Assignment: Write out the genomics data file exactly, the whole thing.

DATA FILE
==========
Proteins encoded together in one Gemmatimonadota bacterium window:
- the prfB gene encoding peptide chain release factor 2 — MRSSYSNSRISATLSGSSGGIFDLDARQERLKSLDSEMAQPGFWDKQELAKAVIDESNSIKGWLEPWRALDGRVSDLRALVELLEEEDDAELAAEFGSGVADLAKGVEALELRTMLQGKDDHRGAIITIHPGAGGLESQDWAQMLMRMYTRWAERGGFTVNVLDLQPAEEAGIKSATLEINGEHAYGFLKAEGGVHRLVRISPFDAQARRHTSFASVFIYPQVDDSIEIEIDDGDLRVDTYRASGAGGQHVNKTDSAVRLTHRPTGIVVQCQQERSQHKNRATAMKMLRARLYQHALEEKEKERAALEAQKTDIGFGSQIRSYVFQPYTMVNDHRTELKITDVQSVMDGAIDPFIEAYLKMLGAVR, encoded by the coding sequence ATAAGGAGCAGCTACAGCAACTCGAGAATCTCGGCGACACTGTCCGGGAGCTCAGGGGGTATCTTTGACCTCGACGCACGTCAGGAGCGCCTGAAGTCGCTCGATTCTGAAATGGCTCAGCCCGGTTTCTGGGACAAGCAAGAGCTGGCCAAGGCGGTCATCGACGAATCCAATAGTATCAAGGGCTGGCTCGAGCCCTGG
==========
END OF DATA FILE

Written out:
Proteins encoded together in one Gemmatimonadota bacterium window:
- the prfB gene encoding peptide chain release factor 2 — MRSSYSNSRISATLSGSSGGIFDLDARQERLKSLDSEMAQPGFWDKQELAKAVIDESNSIKGWLEPWRALDGRVSDLRALVELLEEEDDAELAAEFGSGVADLAKGVEALELRTMLQGKDDHRGAIITIHPGAGGLESQDWAQMLMRMYTRWAERGGFTVNVLDLQPAEEAGIKSATLEINGEHAYGFLKAEGGVHRLVRISPFDAQARRHTSFASVFIYPQVDDSIEIEIDDGDLRVDTYRASGAGGQHVNKTDSAVRLTHRPTGIVVQCQQERSQHKNRATAMKMLRARLYQHALEEKEKERAALEAQKTDIGFGSQIRSYVFQPYTMVNDHRTELKITDVQSVMDGAIDPFIEAYLKMLGAVR, encoded by the coding sequence ATAAGGAGCAGCTACAGCAACTCGAGAATCTCGGCGACACTGTCCGGGAGCTCAGGGGGTATCTTTGACCTCGACGCACGTCAGGAGCGCCTGAAGTCGCTCGATTCTGAAATGGCTCAGCCCGGTTTCTGGGACAAGCAAGAGCTGGCCAAGGCGGTCATCGACGAATCCAATAGTATCAAGGGCTGGCTCGAGCCCTGG